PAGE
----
Another aspect of salt, and probably the main emphasis in what Jesus was saying here, is that it is a preservative – it prevents putrefaction. Remember that in that time there was not refrigeration and the major means to keep things from rotting was the use of salt. A piece of meat left out will soon begin to rot, but a piece of meat rubbed with salt will not. It is this same quality that gives it its medicinal value – even though it does sting when it is put into a wound. Christians do sting the world and prick its conscience. The worldly people are uncomfortable in the presence of holiness. But again, that is part of its preservative influence because it retards moral and spiritual decay.

Many people are using this passage of Scripture to advocate political activism. Like I have said before, there are a lot of good things about being active politically – mainly because we have both that privilege and responsibility in this nation – but we must be very careful from thinking that politics will be the salvation of our society. I pray that Roe vs. Wade will be overturned, but I am even more concerned that the hearts of people that try to justify killing the unborn would be changed. We may win a political battle and restrict abortion, but politics will not change the attitudes and bent of their hearts to righteousness.

England was in deep trouble in the mid-18th century. Simply put it was in nearly complete moral corruption. Drunkenness and debauchery were common place. Crime of all sorts continued to climb. The thought of the day was that those who were involved in such things did so either because it was genetic (a widely held view) or because of environment. The solution proposed based on either view was to deport those who committed any crime to a far away place and allow England to be purified in the process. Our state of Georgia was originally populated on that basis, and the country of Australia was founded as a penal colony. The results were nonexistent. Crime continued, moral depravity grew worse. Martyn Lloyd-Jones has written concerning this, “Most competent historians are agreed in saying that what undoubtedly saved [England] from a revolution such as that experienced in France at the end of the 18th century was nothing but the Evangelical Revival [George Whitfield and the Wesley brothers]. This was not because anything was done directly, but because masses of individuals had become Christians and were living this better life and had this higher outlook. The whole political situation was affected, and the great Acts of Parliament which were passed in the last century were mostly due to the fact that there were such large numbers of individual Christians found in the land.” The true hope of preserving our nation is not in politics, but in revival in both Christians who are spurred to live in holiness and many people who get saved. The moral nature of our nation is in trouble not because of a lack of Christian Political Activism, but from a lack of Christians living in holiness.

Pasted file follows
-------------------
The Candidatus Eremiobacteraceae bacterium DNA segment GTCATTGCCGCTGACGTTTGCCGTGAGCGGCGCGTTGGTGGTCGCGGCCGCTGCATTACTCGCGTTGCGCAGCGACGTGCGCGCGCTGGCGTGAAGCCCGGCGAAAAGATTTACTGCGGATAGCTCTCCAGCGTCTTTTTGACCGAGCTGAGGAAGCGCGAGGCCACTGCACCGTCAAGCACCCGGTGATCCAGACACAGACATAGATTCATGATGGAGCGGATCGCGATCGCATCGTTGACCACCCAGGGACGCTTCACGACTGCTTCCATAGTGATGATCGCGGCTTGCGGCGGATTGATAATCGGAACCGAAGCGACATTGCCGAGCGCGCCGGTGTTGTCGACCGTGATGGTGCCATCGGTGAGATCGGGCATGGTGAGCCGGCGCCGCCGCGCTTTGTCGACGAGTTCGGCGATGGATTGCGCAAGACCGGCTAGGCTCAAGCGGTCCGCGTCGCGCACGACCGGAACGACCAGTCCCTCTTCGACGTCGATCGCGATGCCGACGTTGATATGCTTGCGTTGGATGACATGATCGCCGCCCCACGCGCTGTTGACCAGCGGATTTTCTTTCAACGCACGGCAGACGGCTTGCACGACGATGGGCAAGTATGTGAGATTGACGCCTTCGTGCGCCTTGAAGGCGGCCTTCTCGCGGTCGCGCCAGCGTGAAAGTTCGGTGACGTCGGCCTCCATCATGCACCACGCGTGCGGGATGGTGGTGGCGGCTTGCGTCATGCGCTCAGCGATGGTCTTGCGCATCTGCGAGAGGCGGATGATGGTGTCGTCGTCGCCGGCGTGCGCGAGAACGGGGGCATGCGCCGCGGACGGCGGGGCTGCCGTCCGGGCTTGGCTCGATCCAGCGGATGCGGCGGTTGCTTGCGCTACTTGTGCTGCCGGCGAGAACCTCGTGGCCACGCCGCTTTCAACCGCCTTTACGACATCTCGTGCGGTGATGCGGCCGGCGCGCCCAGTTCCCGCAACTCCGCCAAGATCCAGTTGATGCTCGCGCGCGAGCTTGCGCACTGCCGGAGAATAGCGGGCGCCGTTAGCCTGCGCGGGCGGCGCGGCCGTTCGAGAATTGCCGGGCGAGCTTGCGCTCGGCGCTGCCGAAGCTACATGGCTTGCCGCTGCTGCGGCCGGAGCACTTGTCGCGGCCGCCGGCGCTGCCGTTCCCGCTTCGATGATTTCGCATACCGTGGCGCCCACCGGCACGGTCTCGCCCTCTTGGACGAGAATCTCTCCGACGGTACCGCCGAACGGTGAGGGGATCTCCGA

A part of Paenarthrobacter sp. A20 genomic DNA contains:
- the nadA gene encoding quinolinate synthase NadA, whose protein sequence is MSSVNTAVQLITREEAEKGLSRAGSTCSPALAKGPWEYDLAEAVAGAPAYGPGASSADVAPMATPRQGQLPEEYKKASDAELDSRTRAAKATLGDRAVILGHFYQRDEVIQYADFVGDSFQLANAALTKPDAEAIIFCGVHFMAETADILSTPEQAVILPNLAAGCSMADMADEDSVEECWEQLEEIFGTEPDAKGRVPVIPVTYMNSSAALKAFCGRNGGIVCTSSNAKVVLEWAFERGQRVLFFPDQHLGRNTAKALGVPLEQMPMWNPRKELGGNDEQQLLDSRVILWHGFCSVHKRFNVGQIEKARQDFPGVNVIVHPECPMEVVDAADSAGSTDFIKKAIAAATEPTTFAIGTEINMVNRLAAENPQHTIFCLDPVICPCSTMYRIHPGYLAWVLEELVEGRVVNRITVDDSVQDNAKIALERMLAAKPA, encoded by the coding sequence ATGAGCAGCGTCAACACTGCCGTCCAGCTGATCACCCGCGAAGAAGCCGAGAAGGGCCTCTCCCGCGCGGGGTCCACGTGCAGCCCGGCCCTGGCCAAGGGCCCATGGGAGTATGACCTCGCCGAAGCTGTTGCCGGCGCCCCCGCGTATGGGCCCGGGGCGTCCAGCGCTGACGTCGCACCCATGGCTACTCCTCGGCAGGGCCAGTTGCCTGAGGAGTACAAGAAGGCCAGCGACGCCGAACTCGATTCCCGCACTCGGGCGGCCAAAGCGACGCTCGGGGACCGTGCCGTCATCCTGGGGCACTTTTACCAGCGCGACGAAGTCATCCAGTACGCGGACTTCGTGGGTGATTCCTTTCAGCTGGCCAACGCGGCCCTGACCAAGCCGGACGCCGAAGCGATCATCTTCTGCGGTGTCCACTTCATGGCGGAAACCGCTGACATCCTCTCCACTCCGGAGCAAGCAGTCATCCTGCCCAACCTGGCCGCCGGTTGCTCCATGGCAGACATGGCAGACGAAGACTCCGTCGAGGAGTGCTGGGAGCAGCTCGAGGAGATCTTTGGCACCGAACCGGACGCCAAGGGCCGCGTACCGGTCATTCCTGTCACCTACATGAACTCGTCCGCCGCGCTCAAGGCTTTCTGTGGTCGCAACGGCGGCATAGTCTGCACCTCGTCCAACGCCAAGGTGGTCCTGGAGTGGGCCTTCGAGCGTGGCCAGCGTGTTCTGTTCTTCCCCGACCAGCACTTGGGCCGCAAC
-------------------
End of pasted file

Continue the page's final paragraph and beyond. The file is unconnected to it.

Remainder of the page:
True Christians affect others, not because they may be in a position of power to make rules, but because of who they are. We need to be men and women like Bishop Evin Berggray of the Norwegian Lutheran Church during WWII who was held a prisoner by the Nazis. It is reported that his 11 man guard was changed constantly to prevent their coming under his strong spiritual influence. Or like Gordon Maxwell, a missionary to India, who once asked a Hindu scholar to teach him the language. The Hindu replied, “No Sahib, I will not teach you the language. You would make me a Christian. Maxwell replied, “You misunderstand me. I am simply asking you to teach me your language. Again the Hindu responded, “No Sahib, I will not teach you. No man can live with you and not become a Christian.